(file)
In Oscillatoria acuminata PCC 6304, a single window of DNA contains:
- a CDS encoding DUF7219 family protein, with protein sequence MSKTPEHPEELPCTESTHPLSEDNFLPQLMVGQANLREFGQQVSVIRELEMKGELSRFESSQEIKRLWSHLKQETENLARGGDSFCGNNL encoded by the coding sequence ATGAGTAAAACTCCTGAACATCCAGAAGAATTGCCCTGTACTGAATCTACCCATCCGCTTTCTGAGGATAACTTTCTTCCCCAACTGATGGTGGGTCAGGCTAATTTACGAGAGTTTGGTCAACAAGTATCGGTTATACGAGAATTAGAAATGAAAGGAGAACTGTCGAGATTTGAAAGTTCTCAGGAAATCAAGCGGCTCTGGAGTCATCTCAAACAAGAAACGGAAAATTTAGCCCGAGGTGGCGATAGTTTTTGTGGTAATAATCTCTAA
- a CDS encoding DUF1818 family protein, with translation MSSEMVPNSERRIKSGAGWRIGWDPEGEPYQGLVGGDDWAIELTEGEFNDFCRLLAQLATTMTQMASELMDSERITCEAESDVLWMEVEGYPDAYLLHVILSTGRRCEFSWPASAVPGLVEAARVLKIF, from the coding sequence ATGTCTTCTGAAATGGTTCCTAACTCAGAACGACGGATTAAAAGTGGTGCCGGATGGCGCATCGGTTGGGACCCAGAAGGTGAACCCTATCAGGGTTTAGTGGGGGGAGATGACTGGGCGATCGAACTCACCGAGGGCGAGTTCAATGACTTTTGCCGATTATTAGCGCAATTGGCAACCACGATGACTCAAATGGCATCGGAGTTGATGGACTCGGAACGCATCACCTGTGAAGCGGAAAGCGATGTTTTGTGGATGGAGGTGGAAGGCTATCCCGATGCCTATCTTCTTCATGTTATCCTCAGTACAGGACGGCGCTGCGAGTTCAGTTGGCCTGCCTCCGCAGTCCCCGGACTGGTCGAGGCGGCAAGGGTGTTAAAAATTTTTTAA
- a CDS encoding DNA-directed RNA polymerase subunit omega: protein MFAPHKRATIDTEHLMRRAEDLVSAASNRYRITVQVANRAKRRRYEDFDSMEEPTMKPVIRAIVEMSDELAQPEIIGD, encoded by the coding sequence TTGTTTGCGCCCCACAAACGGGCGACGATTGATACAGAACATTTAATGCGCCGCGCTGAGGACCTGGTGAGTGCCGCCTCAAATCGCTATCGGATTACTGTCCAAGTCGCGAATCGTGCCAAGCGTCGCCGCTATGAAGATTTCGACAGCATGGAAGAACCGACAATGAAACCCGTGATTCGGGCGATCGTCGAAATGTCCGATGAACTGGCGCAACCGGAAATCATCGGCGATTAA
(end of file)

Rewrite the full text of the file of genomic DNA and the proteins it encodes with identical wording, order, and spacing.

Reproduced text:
In Oscillatoria acuminata PCC 6304, a single window of DNA contains:
- a CDS encoding DUF7219 family protein, with protein sequence MSKTPEHPEELPCTESTHPLSEDNFLPQLMVGQANLREFGQQVSVIRELEMKGELSRFESSQEIKRLWSHLKQETENLARGGDSFCGNNL encoded by the coding sequence ATGAGTAAAACTCCTGAACATCCAGAAGAATTGCCCTGTACTGAATCTACCCATCCGCTTTCTGAGGATAACTTTCTTCCCCAACTGATGGTGGGTCAGGCTAATTTACGAGAGTTTGGTCAACAAGTATCGGTTATACGAGAATTAGAAATGAAAGGAGAACTGTCGAGATTTGAAAGTTCTCAGGAAATCAAGCGGCTCTGGAGTCATCTCAAACAAGAAACGGAAAATTTAGCCCGAGGTGGCGATAGTTTTTGTGGTAATAATCTCTAA
- a CDS encoding DUF1818 family protein, with translation MSSEMVPNSERRIKSGAGWRIGWDPEGEPYQGLVGGDDWAIELTEGEFNDFCRLLAQLATTMTQMASELMDSERITCEAESDVLWMEVEGYPDAYLLHVILSTGRRCEFSWPASAVPGLVEAARVLKIF, from the coding sequence ATGTCTTCTGAAATGGTTCCTAACTCAGAACGACGGATTAAAAGTGGTGCCGGATGGCGCATCGGTTGGGACCCAGAAGGTGAACCCTATCAGGGTTTAGTGGGGGGAGATGACTGGGCGATCGAACTCACCGAGGGCGAGTTCAATGACTTTTGCCGATTATTAGCGCAATTGGCAACCACGATGACTCAAATGGCATCGGAGTTGATGGACTCGGAACGCATCACCTGTGAAGCGGAAAGCGATGTTTTGTGGATGGAGGTGGAAGGCTATCCCGATGCCTATCTTCTTCATGTTATCCTCAGTACAGGACGGCGCTGCGAGTTCAGTTGGCCTGCCTCCGCAGTCCCCGGACTGGTCGAGGCGGCAAGGGTGTTAAAAATTTTTTAA
- a CDS encoding DNA-directed RNA polymerase subunit omega: protein MFAPHKRATIDTEHLMRRAEDLVSAASNRYRITVQVANRAKRRRYEDFDSMEEPTMKPVIRAIVEMSDELAQPEIIGD, encoded by the coding sequence TTGTTTGCGCCCCACAAACGGGCGACGATTGATACAGAACATTTAATGCGCCGCGCTGAGGACCTGGTGAGTGCCGCCTCAAATCGCTATCGGATTACTGTCCAAGTCGCGAATCGTGCCAAGCGTCGCCGCTATGAAGATTTCGACAGCATGGAAGAACCGACAATGAAACCCGTGATTCGGGCGATCGTCGAAATGTCCGATGAACTGGCGCAACCGGAAATCATCGGCGATTAA